The reconstruction of the Jewel was designed by proportioning the models using the golden ratio and studying the size of buildings from the time of its original construction so the three-dimensional reconstruction could be as close to the original as possible.[15] The reconstruction started with small sculptures in modelled wax that served as a model for subsequent casting. The cast elements were then finished and embellished with chiseling and engraving.

The model is made of 925/1000 silver. The final weight was 33 lb (15 kg);[14] and the total effort took around 2,000 hours of work.[16]

PresentationEdit

On 15 June 2012 in Piazza dei Signori an official presentation on the reconstruction was held.[17] Afterwards, the work began, combining the craftsmanship of silversmith Carlo Rossi[18] and the sophisticated laser technology offered by a company in Bressanvido.[4] In September 2012, at the Gallerie di Palazzo Leoni Montanari the finished tray was presented with its first complete building, the Church of San Lorenzo.[4] From 6 April to 9 June 2013, halfway through the reconstruction, the Jewel was exhibited at the Diocesan Museum with the support of FAI.[19][non-primary source needed] In the summer of 2013 the Jewel was completed; it was returned to the citizens for the town's patronal feast on 7 September. The reconstruction was included in the usual procession to the Basilica of St. Mary of Mount Berico in an official ceremony that had 30,000 participants.[5][20]

The Jewel is now permanently housed at the Diocesan Museum and placed next to the painting by Maffei, San Vincenzo with the model of the city of Vicenza.

In 2015, the Jewel was exhibited at Expo 2015 in Milan. At the exhibition, silversmith Carlo Rossi was awarded the Confartigianato Design Award 2015 for his creation of the reconstruction.[21]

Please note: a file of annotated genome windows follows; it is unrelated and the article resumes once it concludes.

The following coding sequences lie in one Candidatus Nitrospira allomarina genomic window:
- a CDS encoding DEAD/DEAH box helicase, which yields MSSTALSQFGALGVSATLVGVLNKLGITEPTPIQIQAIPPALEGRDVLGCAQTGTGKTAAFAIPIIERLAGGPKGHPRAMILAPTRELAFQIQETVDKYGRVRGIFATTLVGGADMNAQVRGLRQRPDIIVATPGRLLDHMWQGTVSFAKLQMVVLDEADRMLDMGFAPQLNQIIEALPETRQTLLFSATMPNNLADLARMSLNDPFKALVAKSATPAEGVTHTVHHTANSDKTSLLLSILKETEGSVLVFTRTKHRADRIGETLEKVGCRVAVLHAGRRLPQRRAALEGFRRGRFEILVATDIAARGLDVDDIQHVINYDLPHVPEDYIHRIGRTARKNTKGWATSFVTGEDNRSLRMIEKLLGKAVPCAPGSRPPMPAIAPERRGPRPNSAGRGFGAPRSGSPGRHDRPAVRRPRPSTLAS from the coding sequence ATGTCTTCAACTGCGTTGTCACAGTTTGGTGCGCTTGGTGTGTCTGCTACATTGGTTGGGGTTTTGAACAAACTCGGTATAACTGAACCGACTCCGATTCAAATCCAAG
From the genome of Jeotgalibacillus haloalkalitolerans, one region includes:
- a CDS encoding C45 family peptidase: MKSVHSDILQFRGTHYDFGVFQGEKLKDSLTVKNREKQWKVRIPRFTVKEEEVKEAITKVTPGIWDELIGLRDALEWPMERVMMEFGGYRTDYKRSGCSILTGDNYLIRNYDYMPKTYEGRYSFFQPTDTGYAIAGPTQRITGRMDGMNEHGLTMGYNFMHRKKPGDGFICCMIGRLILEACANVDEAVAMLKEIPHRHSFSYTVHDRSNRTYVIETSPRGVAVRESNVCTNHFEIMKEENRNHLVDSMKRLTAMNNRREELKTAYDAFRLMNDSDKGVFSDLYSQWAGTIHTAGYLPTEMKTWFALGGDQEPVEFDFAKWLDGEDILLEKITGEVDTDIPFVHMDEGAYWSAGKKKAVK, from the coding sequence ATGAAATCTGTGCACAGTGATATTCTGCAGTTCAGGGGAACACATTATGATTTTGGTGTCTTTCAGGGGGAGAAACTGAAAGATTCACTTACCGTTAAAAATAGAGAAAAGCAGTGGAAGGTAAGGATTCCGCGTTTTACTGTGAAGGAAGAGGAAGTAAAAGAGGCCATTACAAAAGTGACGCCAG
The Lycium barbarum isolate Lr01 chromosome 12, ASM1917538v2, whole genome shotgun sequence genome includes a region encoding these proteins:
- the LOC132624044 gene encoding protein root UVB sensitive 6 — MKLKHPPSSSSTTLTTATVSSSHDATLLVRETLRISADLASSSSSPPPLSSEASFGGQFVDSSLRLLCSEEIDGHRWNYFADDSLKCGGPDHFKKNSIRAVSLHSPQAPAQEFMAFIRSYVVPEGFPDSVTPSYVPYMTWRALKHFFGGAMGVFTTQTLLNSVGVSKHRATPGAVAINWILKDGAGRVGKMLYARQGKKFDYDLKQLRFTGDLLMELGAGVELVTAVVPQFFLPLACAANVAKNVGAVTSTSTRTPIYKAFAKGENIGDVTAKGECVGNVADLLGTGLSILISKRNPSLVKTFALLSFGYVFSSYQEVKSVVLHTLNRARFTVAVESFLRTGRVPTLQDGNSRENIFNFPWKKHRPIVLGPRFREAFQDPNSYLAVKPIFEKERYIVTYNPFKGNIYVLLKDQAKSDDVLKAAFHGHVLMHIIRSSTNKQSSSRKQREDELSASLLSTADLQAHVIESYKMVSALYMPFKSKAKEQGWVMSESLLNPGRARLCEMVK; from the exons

ReferencesEdit

  1. ^ The Jewel of Vicenza was originally called the Modello (model) or Modellino (small model), but from the 18th century onwards the term Jewel was used more often. Jewel is also the term used by the Municipality of Vicenza and the Diocese of Vicenza. See also Barbieri, Cevese, 2004 and Barbieri, 1973.
  2. ^ a b Barbieri, Cevese, Vicenza, ritratto di una città (Barbieri, 2004 ed.), p. 383
  3. ^ a b c
    Barbieri, Cevese, Vicenza, ritratto di una città (Barbieri, 2004 ed.), p. 35
  4. ^ a b c d e "Il Gioiello di Vicenza prende forma con l'argento donato". Il Giornale di Vicenza. 12 September 2012. Archived from the original on 17 September 2012. Retrieved 5 August 2019.
  5. ^ a b "Il Gioiello di Vicenza. Piazza dei Signori – Orario: 19". Comune di Vicenza. Retrieved 29 August 2013.
  6. ^ a b Luca Trevisan (1 April 2013). "Una Vicenza d'argento". antiqua.mi. Retrieved 4 September 2013.
  7. ^ a b
    Barbieri, Cevese, Vicenza, ritratto di una città (Barbieri, 2004 ed.), p. 82
  8. ^ "Il Gioiello". VicenzaPiù. 16 October 2010.
  9. ^ Lionello Puppi (1975). "Capobianco Giorgio – Dizionario Biografico degli Italiani". Treccani. Retrieved 4 September 2013.
  10. ^ a b Barbieri, Cevese, Vicenza, ritratto di una città (Barbieri, 2004 ed.), p. 347
  11. ^ "Il "virtuale" del Gioiello di Vicenza". professionearchitetto.it. 25 May 2010.
  12. ^ "Pianta di Vicenza". Biblioteca Angelica. 21 March 2011. Retrieved 4 September 2013.
  13. ^ "Romano Concato "ridisegna" Il Gioiello di Vicenza, si raccoglie l'argento per realizzarlo". BassanoPiù. 25 October 2011. Archived from the original on 6 March 2013.
  14. ^ a b Telegiornale 06/09/13 19:30. TVA Vicenza. 6 September 2013. Retrieved 7 September 2013.
  15. ^ (Part of the original description) Marinelli, Rigoni, Theatrum urbis: personaggi e vedute di Vicenza (Marinelli, 2003 ed.), pp. 185–228
  16. ^ "Rinasce il Gioiello di Vicenza". vicenza.com. Archived from the original on 22 October 2012. Retrieved 5 August 2019.
  17. ^ ""Il Gioiello di Vicenza" protagonista in piazza dei Signori domani venerdì 15 giugno". Comune di Vicenza. 14 June 2012. Archived from the original on 3 March 2014. Retrieved 5 August 2019.
  18. ^ Carlo Rossi (2 October 2012). "Primi colpi al vassoio" – via YouTube.
  19. ^ Locandina di presentazione dell'esposizione del Gioiello.
  20. ^ Federico Murzio (9 September 2013). "A Monte Berico 30 mila fedeli". Il Giornale di Vicenza. Archived from the original on 23 October 2013. Retrieved 15 September 2013.
  21. ^ "Confartigianato: Expo 2015, 26 'campioni' dell'artigianato made in Italy vincono il Concorso di Confartigianato". confartigianato.it. 9 June 2015. Retrieved 28 October 2016.

BibliographyEdit

  • Franco Barbieri, Renato Cevese (2004). Vicenza, ritratto di una città (Barbieri, 2004 ed.). Vicenza: Angelo Colla editore. ISBN 88-900990-7-0.
  • Emilio Franzina, Neri Pozza (1980). Vicenza. Storia di una città (1404-1866) (Franzina, 1980 ed.). Vicenza: Neri Pozza Edizioni. ISBN 88-7305-333-5.
  • Franco Barbieri (1973). La pianta prospettica di Vicenza del 1580 (Barbieri, 1973 ed.). Vicenza: Neri Pozza Edizioni. ISBN 8873053726.
  • Sergio Marinelli, Chiara Rigoni (2003). Theatrum urbis: personaggi e vedute di Vicenza (Marinelli, 2003 ed.). Verona: Fondazione Cassa di Risparmio Verona, Vicenza, Belluno e Ancona.

Further readingEdit

External linksEdit